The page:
KABUL, AFGHANISTAN

I had to run, else Taliban would have killed me: Afghan intel officer who took last flight to Delhi

Image Source : AP

Taliban fighters take control of Afghan presidential palace after the Afghan President Ashraf Ghani fled the country, in Kabul.

“I had to run, else the Taliban would have killed me. Everything ends here. I could not bring my family along,” Afghan intelligence officer Asif said in broken Hindi as tears welled up in his eyes, hours after he landed in Delhi.

The 41-year-old officer took the last commercial flight from Kabul to Delhi on Sunday to escape “certain death”, leaving behind his ailing mother, wife and an eight-year-old son.

A compatriot helped Asif find a modest accommodation — a small room, attached bathroom and a marble slab with a sink that he called kitchen — in Lajpat Nagar for Rs 500 a day.

“I will try if I can get a room for Rs 200-300,” said the officer, who wanted to be identified as just Asif.


Asked if he had food, the officer of the National Directorate of Security (NDS), the national intelligence and security service of Afghanistan, burst into tears.

His hands trembled and lips quivered as he took out his passport, an NDS identity card and photographs of his family from his bag.

“The Taliban are catching us, killing us. They sent us notices, asking us to revolt against the government or die. We lost hope after (President Ashraf) Ghani fled (the country). Hundreds of officers from the security establishment have fled to Uzbekistan, Tajikistan and other countries,” he said, as beads of sweat trickled down from his forehead.

Asked if his family is safe back home, Asif said he had no information as Internet services have been hit in some areas in Kabul, which fell to the Taliban on Sunday.

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“I got my visa a month before. Ten days ago, we had intel that the Taliban is going to return,” he said.

“Pakistan betrayed us…. I served my nation for 20 years. This was my life,” Asif said before he broke down again, holding some of his pictures in NDS uniform and the security badge.

He told PTI he and his colleagues shed their uniform and changed into civilian clothes before boarding a flight to India last night. Air India — the only airline that has been operating flights between India and Afghanistan — operated its last Delhi-Kabul-Delhi flight on Sunday. The flight scheduled for Monday has been cancelled.

Asif says women have ditched salwar-kameez for burqas and have been keeping indoors. They will be killed if they don’t, he said.

“Sab khatam (everything is over)… There is no chance we will return to our country ever. Our beloved home is lost. I don’t even know if my family will be able to make it to India,” Asif said.

Afghanistan stares at an uncertain future as President Ashraf Ghani left the country just before Kabul fell into the hands of the Taliban on Sunday.

Sitting in his chemist shop barely a hundred metres away, Yousuf Yousufi, who fled Afghanistan five years ago, is hooked to his mobile screen, watching videos of crowds at the Kabul airport and Taliban fighters storming the presidential palace.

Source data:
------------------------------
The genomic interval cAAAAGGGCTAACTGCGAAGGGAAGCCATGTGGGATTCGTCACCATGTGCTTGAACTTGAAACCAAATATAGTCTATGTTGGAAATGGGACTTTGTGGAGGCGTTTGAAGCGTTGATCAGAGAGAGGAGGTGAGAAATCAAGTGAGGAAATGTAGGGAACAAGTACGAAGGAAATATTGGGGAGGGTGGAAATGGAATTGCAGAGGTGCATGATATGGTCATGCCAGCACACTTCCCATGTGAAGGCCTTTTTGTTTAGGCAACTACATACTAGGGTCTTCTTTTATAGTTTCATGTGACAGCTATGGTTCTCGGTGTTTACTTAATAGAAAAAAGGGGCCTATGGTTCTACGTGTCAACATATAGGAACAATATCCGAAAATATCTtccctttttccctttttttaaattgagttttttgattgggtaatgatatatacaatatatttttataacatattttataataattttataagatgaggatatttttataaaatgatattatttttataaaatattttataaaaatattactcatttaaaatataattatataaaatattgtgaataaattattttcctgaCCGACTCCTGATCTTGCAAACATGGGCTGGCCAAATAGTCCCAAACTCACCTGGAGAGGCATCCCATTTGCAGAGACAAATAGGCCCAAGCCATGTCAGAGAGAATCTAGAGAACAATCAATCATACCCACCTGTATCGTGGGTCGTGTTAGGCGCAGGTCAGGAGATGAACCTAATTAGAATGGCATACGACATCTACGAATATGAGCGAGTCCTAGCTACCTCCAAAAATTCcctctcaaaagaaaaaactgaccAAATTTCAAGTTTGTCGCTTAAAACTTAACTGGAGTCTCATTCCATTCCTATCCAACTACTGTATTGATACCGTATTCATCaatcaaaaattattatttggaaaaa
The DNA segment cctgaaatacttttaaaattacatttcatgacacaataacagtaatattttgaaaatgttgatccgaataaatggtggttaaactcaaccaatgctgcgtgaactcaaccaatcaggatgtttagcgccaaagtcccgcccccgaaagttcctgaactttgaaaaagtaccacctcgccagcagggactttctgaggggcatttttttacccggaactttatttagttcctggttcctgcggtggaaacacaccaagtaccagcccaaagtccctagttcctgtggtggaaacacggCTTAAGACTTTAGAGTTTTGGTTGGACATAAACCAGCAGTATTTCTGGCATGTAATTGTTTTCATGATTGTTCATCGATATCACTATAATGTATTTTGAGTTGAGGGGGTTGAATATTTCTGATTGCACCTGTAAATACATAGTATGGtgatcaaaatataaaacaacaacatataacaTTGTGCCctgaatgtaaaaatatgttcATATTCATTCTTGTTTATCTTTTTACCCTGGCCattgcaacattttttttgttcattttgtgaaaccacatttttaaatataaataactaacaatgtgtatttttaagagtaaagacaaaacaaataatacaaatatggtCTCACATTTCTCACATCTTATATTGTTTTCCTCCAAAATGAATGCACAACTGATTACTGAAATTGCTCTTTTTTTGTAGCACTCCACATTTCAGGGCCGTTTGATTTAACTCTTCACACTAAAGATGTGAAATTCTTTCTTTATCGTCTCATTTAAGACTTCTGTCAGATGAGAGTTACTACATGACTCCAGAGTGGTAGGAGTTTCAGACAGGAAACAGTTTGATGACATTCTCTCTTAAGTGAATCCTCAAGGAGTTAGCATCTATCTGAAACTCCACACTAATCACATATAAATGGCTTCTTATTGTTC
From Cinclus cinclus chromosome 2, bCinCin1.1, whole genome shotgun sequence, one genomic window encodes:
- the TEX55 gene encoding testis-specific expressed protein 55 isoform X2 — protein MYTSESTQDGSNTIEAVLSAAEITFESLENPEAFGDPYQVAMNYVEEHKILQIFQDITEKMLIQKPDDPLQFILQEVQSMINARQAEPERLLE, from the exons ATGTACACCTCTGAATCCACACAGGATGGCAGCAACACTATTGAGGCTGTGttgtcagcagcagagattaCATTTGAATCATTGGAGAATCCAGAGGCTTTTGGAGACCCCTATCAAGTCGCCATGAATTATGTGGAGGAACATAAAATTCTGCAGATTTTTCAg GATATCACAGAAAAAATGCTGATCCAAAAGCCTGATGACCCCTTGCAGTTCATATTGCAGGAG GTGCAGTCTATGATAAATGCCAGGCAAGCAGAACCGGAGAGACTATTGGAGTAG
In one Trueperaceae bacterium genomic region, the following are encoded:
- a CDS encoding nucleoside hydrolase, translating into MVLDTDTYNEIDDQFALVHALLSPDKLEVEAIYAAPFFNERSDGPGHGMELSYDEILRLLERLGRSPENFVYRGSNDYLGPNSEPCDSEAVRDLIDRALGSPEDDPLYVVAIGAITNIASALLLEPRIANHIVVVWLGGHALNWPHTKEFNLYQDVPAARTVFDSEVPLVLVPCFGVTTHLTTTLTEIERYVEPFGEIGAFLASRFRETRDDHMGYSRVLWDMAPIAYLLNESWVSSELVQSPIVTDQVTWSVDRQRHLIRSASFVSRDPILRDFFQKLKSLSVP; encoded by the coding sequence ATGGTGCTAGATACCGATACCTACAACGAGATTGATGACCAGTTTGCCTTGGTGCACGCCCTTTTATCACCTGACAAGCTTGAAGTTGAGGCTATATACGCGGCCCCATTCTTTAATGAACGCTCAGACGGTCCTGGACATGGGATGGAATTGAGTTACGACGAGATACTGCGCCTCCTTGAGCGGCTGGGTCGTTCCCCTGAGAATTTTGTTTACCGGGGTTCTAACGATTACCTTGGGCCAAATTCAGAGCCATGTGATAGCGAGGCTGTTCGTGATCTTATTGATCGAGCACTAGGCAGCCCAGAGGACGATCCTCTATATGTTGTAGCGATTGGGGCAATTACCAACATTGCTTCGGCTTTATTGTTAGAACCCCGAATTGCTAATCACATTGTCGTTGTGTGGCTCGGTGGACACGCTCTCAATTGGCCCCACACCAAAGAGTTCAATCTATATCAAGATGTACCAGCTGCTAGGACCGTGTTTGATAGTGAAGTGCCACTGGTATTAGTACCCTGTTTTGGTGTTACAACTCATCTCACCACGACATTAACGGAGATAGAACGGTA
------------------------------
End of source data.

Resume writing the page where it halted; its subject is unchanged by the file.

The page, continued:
Some of the videos that a friend in Kabul sent to him purportedly showed people jostling with one another to get into a plane at the Kabul airport. The burst of a machine gun could be heard in another video shot at night, as people ran down the streets.

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“Taliban forced many policemen to leave our motherland over the years. Else, they would have killed us someday,” the 35-year-old father of three children said.

“My mother, sister and brother are stuck there. They have locked themselves inside our home in Kabul. I have not been able to talk to them. The Internet isn’t working there,” he said.

Yousufi’s eyes are swollen and red. He says he hasn’t slept well for three days. He says he’s stressed and takes a puff of a cigarette before suddenly breaking down, seeing a video that showed a child crying over the body of a woman.

“You asked me why I left my family there. I am an Afghan policeman. These children (the ones in the video) are my family. Our leaders abandoned us,” he said.

“Everyone has failed us. The United States ditched us…. We will be forever indebted if the Indian government help us evacuate our family,” Yousufi said. In the adjoining four-storeyed building, Shukriya, 47, recalled the time when she ran a beauty parlour in Kabul.

“My parents sold me to a ‘mujahideen’ for Rs 4 lakh. He had two more wives. He would not let me go to the market without a burqa and beat me up if I talked to a man,” she recalled. The government helped Shukriya get a divorce and she fled to India with a daughter and a son.

The Taliban are cruel to women. They won’t let girls go to school, they abduct and forcibly marry teenagers and stone them to death if they fall in love, she said.

Shukriya felt Afghanistan has lost its chance to become a modern, democratic state with the relentless advance of the Taliban.

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